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If we were to ask an American where the Langhe are located, he or she might not be able to give us a thorough answer but they would surely have a clear idea of the lands of the Barolo, Nebiolo, Barbaresco and Dolcetto wines. These are great red wines, to be sipped with white truffles, a “must” these days not only for Gerard Depardieu, but also for those who have never tasted them. A destination that any tourist interested in food and wines cannot miss, the Langhe is a place for those who wish to discover history and culture by way of landscape.
A landscape that deserves to be discovered and promoted as a whole, combining geography with memory and tangible culture with a literary one. Great writers “from the province” like Cesare Pavese, Beppe Fenoglio, Davide Lajolo and Giovanni Arpino were born here and navigated their stories along that sea of hills which chase one another from Cuneo to Savona. “Frontier” writers belonging to different generations – Pavese, who had a profound understanding of America defines the Langhe as his Middle West – have entrusted a lifetime of their roots here, indicating the heart of peasant identity and the obstinate pride that derives from tilling the soil.
Arriving by train to the small station at Santo Stefano Belbo, which celebrated the centennial of Cesare Pavese’s birth in 2008, the visitor can see the home in which the writer was born and the workshop of his carpenter and musician friend, Nuto. Not much is left in this valley of the images that Pavese left us with in his “The Moon and the Bonfire”: a handful of houses, the Belbo stream (still divides the Gaminella and Salto hills) where Pavese used to swim as a child and Canelli, the beginning of a world that had nothing to do with the sowing schedule: the world of the city.
Unlike Pavese, Beppe Fenoglio, author of “Ruin” (one of the finest Italian novels written in the 20th century) remains tied to his native Alba for his entire lifetime. Johnny the partisan, while fighting in the woods that kept him away from his beloved city, nostalgically longed for its red roofs and the dull light surrounding it. The Tanaro, Murazzano, San Benedetto Belbo and Bossolasco were places of Fenoglio’s childhood as well as the settings for his stories. The Langhe are a legend for Fenoglio as well as his roots and his land. It is in the hills of the Upper Langa, between San Cassiano and San Bovo di Castino, that the political conscience of “Johnny the Partisan” (a main character of the partisan Resistance) is formed as well as the turmoil of an entire generation.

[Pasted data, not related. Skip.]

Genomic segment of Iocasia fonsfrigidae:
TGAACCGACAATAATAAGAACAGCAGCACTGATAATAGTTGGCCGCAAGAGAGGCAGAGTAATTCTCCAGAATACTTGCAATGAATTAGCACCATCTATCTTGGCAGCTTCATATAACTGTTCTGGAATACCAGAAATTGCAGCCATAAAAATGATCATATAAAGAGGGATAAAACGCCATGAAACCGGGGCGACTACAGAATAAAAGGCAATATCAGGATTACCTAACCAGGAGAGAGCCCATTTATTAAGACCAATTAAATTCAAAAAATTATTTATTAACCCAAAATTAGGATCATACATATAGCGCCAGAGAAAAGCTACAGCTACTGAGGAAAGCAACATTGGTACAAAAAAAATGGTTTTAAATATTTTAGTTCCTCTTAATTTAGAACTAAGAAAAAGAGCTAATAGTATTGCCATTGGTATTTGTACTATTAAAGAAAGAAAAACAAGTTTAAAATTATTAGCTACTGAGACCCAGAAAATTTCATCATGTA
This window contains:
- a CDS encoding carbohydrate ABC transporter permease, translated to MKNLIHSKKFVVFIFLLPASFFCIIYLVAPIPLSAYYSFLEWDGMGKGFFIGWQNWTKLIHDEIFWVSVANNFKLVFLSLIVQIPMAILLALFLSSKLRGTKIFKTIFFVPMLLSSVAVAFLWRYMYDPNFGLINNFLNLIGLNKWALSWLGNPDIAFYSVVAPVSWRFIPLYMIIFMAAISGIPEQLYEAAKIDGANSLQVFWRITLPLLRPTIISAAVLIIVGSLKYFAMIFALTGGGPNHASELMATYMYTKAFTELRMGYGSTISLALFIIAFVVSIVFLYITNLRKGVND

Another member of that generation is Davide Lajolo, a friend of Pavese. He left Vinchio Monferrato – a handful of kilometers from Villadeati, where the Feltrinelli family had their home – to end up at Montecitorio, combining literature with political life. Intimately bound to his land, from the peach tree on the San Michele hill to the fields of Settefiglie and the Sermassa woods, it would become the inspiring heart of his literary works along with his native town.

Another writer from Bra in the Langhe area, is Giovanni Arpino, the restless and reserved writer whose works alternated between sports journalism and literature. “Writing is not painting nor fresco art, but chiselling. I don’t think of myself as a painter, rather as a sculptor.” Arpino lived a secluded life, leaving a wake of works that from “The Novice” extending to “Il Buio e il Miele” (the Dark and the Honey) to his last work “Passo d’addio” (the Farewell pass).
Different writers and stories that, with the passing of time, maintain a common trait: they all belonged to an ungenerous land, tilled and sweat upon by dignified and proud men and women. This itinerary through the Langhe area leads one to believe that these places, belonging to the geography of the soul of those writers, are a part of a collective memory to this day. This memory not only requests that it not be forgotten, but it wishes to be transmitted along a didactic voyage that passes the “relay baton” from one generation of readers to another.